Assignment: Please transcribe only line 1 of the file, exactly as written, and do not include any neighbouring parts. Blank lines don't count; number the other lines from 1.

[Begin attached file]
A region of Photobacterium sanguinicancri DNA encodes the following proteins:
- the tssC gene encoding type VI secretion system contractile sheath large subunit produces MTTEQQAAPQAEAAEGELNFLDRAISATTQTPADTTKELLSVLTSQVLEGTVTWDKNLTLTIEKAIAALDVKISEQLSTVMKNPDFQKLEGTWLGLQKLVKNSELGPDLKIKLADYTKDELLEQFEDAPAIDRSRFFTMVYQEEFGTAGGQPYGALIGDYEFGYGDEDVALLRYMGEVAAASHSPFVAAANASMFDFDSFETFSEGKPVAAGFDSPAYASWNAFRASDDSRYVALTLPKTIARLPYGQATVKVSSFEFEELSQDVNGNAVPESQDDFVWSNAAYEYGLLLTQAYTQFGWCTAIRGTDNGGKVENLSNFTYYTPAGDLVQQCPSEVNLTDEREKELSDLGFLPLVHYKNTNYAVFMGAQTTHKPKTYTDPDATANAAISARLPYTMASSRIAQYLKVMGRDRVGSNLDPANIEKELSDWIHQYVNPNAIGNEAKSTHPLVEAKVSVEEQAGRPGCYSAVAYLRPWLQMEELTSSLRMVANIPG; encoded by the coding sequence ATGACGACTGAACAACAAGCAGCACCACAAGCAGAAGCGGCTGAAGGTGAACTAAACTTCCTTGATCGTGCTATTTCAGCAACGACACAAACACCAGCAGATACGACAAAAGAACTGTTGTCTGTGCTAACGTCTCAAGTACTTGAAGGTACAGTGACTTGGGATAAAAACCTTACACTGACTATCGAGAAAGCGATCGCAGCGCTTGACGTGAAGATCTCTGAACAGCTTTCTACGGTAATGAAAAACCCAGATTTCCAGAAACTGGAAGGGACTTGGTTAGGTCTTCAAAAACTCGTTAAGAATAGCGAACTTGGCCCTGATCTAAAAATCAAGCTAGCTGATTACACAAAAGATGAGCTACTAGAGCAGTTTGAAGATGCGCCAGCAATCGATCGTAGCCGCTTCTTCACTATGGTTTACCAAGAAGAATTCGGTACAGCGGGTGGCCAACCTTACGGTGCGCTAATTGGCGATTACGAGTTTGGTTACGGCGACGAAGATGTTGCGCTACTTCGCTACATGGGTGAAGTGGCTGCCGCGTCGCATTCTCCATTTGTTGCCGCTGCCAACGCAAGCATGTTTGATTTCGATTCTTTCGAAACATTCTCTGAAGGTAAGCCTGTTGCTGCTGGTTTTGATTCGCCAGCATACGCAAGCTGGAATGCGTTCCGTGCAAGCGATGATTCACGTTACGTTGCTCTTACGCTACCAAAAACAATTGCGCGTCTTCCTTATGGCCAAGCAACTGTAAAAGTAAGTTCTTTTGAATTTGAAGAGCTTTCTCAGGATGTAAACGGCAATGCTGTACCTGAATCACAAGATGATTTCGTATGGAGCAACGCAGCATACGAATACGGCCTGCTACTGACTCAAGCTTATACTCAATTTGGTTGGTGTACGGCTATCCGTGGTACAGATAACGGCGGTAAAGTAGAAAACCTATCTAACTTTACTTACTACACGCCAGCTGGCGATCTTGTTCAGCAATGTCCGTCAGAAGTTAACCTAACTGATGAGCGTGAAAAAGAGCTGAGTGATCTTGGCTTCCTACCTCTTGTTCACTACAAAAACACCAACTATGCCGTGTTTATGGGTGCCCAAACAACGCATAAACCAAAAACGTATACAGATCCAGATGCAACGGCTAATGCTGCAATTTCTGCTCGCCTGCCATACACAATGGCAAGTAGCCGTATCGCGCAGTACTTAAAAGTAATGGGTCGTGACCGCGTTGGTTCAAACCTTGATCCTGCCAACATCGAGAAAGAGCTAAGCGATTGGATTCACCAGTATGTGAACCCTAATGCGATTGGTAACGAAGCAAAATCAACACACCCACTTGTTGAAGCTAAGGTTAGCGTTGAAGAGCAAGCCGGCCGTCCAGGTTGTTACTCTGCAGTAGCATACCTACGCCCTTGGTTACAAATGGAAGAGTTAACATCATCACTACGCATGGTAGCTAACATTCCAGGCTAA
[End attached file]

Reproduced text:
A region of Photobacterium sanguinicancri DNA encodes the following proteins: